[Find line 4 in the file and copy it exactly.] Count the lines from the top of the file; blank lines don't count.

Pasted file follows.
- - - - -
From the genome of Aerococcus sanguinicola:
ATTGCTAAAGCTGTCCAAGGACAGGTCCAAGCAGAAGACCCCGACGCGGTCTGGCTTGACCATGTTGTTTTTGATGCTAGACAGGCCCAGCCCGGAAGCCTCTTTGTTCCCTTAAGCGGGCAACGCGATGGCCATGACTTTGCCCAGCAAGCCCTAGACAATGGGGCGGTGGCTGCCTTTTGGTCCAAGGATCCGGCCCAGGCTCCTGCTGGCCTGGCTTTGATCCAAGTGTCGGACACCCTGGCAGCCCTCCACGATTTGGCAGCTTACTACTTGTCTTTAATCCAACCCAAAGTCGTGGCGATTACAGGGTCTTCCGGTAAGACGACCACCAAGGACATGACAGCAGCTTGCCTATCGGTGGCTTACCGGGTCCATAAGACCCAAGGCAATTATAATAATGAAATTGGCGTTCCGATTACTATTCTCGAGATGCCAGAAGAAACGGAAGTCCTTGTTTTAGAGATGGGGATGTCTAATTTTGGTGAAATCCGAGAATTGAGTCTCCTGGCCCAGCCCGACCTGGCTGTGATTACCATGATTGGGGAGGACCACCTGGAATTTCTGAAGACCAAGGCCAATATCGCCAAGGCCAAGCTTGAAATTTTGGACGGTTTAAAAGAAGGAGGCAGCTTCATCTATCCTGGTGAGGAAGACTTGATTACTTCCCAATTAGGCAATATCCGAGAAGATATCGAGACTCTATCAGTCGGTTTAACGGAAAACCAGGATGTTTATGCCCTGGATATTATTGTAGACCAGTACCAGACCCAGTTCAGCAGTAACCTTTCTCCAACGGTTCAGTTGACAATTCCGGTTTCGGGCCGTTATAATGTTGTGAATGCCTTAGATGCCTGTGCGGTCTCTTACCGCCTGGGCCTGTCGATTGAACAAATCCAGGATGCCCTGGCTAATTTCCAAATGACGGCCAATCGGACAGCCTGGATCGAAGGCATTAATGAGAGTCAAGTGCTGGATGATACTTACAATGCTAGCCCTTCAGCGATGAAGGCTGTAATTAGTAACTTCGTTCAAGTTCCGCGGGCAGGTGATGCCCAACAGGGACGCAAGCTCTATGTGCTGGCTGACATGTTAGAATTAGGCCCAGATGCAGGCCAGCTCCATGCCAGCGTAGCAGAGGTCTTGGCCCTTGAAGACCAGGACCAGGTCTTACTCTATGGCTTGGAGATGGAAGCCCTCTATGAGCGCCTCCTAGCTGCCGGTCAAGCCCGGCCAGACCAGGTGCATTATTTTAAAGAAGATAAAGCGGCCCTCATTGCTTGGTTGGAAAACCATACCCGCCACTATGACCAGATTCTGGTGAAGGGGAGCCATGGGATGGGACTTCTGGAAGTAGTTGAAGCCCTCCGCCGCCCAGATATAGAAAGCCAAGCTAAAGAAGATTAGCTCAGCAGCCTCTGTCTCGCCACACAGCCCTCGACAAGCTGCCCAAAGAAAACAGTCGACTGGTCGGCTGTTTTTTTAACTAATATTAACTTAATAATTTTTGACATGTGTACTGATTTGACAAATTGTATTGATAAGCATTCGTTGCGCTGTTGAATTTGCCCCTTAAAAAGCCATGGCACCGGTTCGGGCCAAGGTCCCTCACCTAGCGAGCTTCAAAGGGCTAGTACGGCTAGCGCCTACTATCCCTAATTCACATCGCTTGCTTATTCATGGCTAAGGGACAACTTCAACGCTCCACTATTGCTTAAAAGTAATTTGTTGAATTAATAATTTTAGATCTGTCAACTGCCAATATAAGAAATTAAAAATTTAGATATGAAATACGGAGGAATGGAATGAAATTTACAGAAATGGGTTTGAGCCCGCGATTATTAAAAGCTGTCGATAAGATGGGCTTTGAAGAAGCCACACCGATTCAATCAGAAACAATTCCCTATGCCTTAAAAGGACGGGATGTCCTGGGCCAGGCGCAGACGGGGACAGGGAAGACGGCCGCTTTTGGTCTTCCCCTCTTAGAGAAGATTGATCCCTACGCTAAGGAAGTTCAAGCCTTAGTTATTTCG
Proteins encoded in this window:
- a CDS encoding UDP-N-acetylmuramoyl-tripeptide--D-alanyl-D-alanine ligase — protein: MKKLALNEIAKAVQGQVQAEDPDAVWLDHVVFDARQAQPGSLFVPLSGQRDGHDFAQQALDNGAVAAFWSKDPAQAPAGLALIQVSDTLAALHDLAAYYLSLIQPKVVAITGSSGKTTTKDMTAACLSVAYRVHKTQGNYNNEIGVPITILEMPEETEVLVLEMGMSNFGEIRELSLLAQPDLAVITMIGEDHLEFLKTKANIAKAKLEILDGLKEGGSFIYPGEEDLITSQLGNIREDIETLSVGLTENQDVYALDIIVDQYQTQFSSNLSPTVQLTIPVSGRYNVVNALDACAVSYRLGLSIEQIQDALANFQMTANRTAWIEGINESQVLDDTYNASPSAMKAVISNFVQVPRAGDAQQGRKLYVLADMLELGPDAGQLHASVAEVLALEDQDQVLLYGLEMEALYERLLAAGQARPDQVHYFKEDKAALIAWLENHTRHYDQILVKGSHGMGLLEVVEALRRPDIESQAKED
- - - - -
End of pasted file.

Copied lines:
- a CDS encoding UDP-N-acetylmuramoyl-tripeptide--D-alanyl-D-alanine ligase — protein: MKKLALNEIAKAVQGQVQAEDPDAVWLDHVVFDARQAQPGSLFVPLSGQRDGHDFAQQALDNGAVAAFWSKDPAQAPAGLALIQVSDTLAALHDLAAYYLSLIQPKVVAITGSSGKTTTKDMTAACLSVAYRVHKTQGNYNNEIGVPITILEMPEETEVLVLEMGMSNFGEIRELSLLAQPDLAVITMIGEDHLEFLKTKANIAKAKLEILDGLKEGGSFIYPGEEDLITSQLGNIREDIETLSVGLTENQDVYALDIIVDQYQTQFSSNLSPTVQLTIPVSGRYNVVNALDACAVSYRLGLSIEQIQDALANFQMTANRTAWIEGINESQVLDDTYNASPSAMKAVISNFVQVPRAGDAQQGRKLYVLADMLELGPDAGQLHASVAEVLALEDQDQVLLYGLEMEALYERLLAAGQARPDQVHYFKEDKAALIAWLENHTRHYDQILVKGSHGMGLLEVVEALRRPDIESQAKED